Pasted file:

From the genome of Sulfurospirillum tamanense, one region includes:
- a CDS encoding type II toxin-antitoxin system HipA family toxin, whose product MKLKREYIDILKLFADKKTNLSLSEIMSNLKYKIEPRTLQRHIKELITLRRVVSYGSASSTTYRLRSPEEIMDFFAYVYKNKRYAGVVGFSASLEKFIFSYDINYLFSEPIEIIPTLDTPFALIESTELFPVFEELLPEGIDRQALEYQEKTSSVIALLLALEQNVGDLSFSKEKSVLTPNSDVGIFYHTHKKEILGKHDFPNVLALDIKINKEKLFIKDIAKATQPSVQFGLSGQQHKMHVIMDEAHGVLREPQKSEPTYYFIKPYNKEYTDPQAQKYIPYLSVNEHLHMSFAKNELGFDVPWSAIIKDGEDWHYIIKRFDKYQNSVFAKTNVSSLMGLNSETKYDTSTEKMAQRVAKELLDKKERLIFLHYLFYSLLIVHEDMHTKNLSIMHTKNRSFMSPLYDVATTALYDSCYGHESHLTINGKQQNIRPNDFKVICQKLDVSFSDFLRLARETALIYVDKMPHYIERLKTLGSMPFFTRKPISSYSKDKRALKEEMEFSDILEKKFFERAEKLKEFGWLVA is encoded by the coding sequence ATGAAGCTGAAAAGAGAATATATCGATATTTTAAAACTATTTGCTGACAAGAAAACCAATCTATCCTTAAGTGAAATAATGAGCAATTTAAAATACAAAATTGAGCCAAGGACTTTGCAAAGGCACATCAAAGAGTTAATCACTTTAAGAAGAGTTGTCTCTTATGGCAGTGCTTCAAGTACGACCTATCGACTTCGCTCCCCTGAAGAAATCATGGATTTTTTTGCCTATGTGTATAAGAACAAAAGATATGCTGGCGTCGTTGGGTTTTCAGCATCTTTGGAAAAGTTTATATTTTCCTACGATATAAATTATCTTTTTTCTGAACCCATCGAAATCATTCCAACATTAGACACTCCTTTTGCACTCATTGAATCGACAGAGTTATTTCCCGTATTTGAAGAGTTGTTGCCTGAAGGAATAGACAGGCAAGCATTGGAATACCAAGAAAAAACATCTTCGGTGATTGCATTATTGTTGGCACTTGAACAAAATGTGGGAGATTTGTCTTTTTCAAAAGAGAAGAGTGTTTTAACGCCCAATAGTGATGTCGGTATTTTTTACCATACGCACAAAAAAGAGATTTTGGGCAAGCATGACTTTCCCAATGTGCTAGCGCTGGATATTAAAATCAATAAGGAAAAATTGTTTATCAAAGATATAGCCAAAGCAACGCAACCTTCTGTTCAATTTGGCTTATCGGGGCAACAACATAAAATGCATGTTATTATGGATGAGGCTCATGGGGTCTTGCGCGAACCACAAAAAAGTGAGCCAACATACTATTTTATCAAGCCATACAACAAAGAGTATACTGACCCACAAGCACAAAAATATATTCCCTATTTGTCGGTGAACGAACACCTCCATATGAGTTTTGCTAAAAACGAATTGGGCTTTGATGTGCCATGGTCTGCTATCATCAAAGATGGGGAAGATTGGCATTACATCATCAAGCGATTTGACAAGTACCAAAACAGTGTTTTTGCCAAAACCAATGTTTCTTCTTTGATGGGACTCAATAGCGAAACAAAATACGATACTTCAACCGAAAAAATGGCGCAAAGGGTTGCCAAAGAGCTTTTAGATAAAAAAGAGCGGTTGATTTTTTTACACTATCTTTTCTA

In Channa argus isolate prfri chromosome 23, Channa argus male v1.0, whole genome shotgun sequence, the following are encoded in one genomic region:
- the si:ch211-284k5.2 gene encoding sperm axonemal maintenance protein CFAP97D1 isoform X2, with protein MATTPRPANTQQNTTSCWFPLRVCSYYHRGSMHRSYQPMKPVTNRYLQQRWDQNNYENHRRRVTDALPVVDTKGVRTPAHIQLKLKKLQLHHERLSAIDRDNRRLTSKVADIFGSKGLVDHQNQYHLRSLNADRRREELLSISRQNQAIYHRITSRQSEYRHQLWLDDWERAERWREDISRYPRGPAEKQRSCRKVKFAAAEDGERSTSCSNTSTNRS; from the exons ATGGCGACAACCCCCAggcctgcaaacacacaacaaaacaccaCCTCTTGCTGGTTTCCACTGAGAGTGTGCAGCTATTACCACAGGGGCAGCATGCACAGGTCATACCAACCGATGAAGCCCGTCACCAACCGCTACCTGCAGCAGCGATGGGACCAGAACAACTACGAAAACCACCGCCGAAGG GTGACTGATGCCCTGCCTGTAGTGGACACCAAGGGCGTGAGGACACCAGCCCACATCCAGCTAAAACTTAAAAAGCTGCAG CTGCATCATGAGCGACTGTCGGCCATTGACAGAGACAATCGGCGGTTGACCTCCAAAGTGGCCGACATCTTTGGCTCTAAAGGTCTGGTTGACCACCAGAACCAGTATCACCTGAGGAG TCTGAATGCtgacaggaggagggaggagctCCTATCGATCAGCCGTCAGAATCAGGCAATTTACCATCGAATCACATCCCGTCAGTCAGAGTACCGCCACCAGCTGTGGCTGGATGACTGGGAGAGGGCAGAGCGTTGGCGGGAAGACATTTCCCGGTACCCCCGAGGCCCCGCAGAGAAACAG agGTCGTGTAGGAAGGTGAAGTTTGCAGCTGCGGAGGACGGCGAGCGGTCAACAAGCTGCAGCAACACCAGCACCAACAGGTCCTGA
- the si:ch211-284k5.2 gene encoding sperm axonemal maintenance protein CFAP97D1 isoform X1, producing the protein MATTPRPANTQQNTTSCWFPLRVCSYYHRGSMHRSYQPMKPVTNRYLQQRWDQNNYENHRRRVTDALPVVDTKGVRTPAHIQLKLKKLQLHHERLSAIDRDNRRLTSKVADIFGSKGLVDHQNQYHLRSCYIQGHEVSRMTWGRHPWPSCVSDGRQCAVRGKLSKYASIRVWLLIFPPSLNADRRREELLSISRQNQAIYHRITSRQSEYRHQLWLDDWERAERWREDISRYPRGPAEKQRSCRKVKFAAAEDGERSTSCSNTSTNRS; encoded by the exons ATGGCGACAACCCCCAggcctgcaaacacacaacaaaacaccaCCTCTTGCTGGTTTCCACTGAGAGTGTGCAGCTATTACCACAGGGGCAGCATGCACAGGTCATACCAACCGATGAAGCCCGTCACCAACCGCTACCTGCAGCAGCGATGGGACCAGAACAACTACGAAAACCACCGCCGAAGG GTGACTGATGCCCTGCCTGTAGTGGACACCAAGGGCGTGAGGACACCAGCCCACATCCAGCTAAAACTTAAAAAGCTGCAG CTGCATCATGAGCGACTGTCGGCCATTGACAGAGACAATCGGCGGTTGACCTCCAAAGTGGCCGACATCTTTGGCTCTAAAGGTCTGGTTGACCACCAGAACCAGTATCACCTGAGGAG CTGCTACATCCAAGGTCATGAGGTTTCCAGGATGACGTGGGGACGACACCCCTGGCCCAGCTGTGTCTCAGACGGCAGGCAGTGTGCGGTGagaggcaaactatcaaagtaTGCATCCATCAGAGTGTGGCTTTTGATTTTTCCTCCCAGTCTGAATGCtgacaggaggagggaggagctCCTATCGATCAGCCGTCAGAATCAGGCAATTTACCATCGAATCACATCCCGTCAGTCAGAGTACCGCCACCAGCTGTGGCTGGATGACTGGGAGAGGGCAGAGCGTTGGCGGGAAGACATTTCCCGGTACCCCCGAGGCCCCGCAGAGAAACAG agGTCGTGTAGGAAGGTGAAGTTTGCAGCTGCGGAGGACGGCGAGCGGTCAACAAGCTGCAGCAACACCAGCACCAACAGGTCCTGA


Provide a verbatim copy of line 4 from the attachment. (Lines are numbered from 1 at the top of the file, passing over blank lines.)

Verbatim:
- the si:ch211-284k5.2 gene encoding sperm axonemal maintenance protein CFAP97D1 isoform X2, with protein MATTPRPANTQQNTTSCWFPLRVCSYYHRGSMHRSYQPMKPVTNRYLQQRWDQNNYENHRRRVTDALPVVDTKGVRTPAHIQLKLKKLQLHHERLSAIDRDNRRLTSKVADIFGSKGLVDHQNQYHLRSLNADRRREELLSISRQNQAIYHRITSRQSEYRHQLWLDDWERAERWREDISRYPRGPAEKQRSCRKVKFAAAEDGERSTSCSNTSTNRS; from the exons ATGGCGACAACCCCCAggcctgcaaacacacaacaaaacaccaCCTCTTGCTGGTTTCCACTGAGAGTGTGCAGCTATTACCACAGGGGCAGCATGCACAGGTCATACCAACCGATGAAGCCCGTCACCAACCGCTACCTGCAGCAGCGATGGGACCAGAACAACTACGAAAACCACCGCCGAAGG GTGACTGATGCCCTGCCTGTAGTGGACACCAAGGGCGTGAGGACACCAGCCCACATCCAGCTAAAACTTAAAAAGCTGCAG CTGCATCATGAGCGACTGTCGGCCATTGACAGAGACAATCGGCGGTTGACCTCCAAAGTGGCCGACATCTTTGGCTCTAAAGGTCTGGTTGACCACCAGAACCAGTATCACCTGAGGAG TCTGAATGCtgacaggaggagggaggagctCCTATCGATCAGCCGTCAGAATCAGGCAATTTACCATCGAATCACATCCCGTCAGTCAGAGTACCGCCACCAGCTGTGGCTGGATGACTGGGAGAGGGCAGAGCGTTGGCGGGAAGACATTTCCCGGTACCCCCGAGGCCCCGCAGAGAAACAG agGTCGTGTAGGAAGGTGAAGTTTGCAGCTGCGGAGGACGGCGAGCGGTCAACAAGCTGCAGCAACACCAGCACCAACAGGTCCTGA